NEW YORK - Fresh off the final debate of the Democratic primary, the candidates were back on the campaign trail today.
"This is an amazing moment for New York," Brooklyn borough president Eric Adams declared at an event in Harlem where he was endorsed by former governor David Patterson.
In the Bronx, Andrew Yang gave more details about his plan to give every New Yorker $2000 cash.
"This campaign is a chance to deliver fundamental change to New York City," he said.
Kathryn Garcia, The former city sanitation commissioner, held an event to talk about subway safety, saying: "I'm prioritizing problem-solving over political feuding,"
The other five leading Democratic candidates also fanned out across the city trying to court any and all undecided voters.
But some, like Robbie and Tommy Burns, say after the last debate, they felt like they finally had heard enough.
"I watched the debate last night, yes," said Robbie. "I think it did it change [my choices] very slightly."
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She and her husband were among the several hundred who turned out for day 6 of early voting at their Upper East side polling site at Marymount Manhattan College.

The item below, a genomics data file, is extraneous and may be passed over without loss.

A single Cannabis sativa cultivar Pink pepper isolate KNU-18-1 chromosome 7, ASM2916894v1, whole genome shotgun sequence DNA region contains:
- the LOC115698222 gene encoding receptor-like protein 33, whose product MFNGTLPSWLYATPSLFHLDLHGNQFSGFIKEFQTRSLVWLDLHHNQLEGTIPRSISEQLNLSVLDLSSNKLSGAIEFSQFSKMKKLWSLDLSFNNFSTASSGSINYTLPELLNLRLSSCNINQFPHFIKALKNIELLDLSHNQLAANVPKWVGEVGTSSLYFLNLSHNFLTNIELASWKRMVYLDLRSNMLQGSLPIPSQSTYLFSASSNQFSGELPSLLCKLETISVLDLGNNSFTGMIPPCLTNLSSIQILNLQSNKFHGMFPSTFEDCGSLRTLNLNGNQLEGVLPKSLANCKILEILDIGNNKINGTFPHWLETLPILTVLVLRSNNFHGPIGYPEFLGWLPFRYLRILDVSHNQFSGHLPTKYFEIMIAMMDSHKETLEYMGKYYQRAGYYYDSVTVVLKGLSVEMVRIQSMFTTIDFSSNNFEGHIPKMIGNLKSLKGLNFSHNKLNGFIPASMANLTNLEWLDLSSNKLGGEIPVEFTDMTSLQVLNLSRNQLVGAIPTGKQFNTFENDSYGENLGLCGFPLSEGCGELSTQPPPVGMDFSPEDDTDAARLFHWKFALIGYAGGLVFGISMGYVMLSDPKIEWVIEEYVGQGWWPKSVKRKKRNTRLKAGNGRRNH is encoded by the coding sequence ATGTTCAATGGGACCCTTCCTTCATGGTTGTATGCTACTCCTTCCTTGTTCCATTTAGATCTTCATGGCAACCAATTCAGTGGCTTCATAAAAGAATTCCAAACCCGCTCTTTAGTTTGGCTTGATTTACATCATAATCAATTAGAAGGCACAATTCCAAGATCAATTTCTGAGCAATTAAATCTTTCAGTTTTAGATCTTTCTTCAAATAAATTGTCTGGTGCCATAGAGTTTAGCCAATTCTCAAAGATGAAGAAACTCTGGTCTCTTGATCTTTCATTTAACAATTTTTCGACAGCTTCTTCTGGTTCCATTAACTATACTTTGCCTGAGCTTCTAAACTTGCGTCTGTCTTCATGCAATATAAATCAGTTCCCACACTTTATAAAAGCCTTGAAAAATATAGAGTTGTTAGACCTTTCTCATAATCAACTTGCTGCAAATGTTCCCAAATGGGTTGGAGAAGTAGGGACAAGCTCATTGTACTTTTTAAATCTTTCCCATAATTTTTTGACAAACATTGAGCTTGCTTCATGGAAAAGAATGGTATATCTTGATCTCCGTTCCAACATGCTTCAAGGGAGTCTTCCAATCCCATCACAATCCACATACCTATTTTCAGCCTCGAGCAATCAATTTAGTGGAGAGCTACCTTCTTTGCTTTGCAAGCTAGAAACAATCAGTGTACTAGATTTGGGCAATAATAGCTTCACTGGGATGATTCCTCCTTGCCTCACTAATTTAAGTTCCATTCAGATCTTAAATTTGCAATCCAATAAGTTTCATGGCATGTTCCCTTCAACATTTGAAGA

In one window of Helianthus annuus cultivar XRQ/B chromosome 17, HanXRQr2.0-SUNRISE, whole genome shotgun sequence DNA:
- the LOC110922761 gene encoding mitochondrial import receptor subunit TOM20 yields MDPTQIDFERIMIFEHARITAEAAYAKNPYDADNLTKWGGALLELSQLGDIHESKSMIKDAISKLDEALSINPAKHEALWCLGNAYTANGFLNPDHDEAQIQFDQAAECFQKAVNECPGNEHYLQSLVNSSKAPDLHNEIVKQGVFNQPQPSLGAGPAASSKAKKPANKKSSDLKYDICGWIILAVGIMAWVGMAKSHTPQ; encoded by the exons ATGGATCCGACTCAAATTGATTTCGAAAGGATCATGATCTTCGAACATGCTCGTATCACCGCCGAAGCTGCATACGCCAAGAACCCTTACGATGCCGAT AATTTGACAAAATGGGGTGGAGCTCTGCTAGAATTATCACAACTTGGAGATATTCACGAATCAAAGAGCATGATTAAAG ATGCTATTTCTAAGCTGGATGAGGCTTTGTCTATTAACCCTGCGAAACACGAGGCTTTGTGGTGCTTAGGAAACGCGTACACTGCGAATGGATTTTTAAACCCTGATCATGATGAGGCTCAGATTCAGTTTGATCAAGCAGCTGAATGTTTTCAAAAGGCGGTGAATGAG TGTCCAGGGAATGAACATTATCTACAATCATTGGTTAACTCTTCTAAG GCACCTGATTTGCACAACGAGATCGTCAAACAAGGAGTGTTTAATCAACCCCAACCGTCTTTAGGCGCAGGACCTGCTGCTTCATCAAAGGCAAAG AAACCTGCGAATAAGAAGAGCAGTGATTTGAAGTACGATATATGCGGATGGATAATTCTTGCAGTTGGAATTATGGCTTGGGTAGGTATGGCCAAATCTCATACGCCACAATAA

As of Thursday morning, just about 84,000 New Yorkers had voted early. That’s out of a total of more than 3.7 million registered Democrats and about 566,000 registered Republicans.
One voter who ranked Garcia as her top choice, had this theory about the low turnout: "Because nobody understands what this whole thing is with ranked voting, and people sort of wait until the last minute if they can."
This is the first citywide race in which ranked voting has been on the ballot and most voters that spoke to FOX 5 NY said they liked the new system.
"I liked it for Mayor because I think there were a lot of really good candidates," said one voter.
It’s also the first time the city has had early voting for a mayoral primary. Jack Dilemoni, Democratic strategist, says in general, primary turnout in a non-presidential election is low, but the numbers that’s far lower than what many predicted.
"Despite a lot of coverage of the mayoral race and a lot of characters and interesting stories and big names, some folks don’t seem to be that excited about it," he said.
And he says with just five days to go until the race is over, a lot of people still have not made up their minds.
"You have anywhere from 15-20 percent of the voters still undecided about the mayors race," Dilemoni said.
Early voting continues through Sunday evening.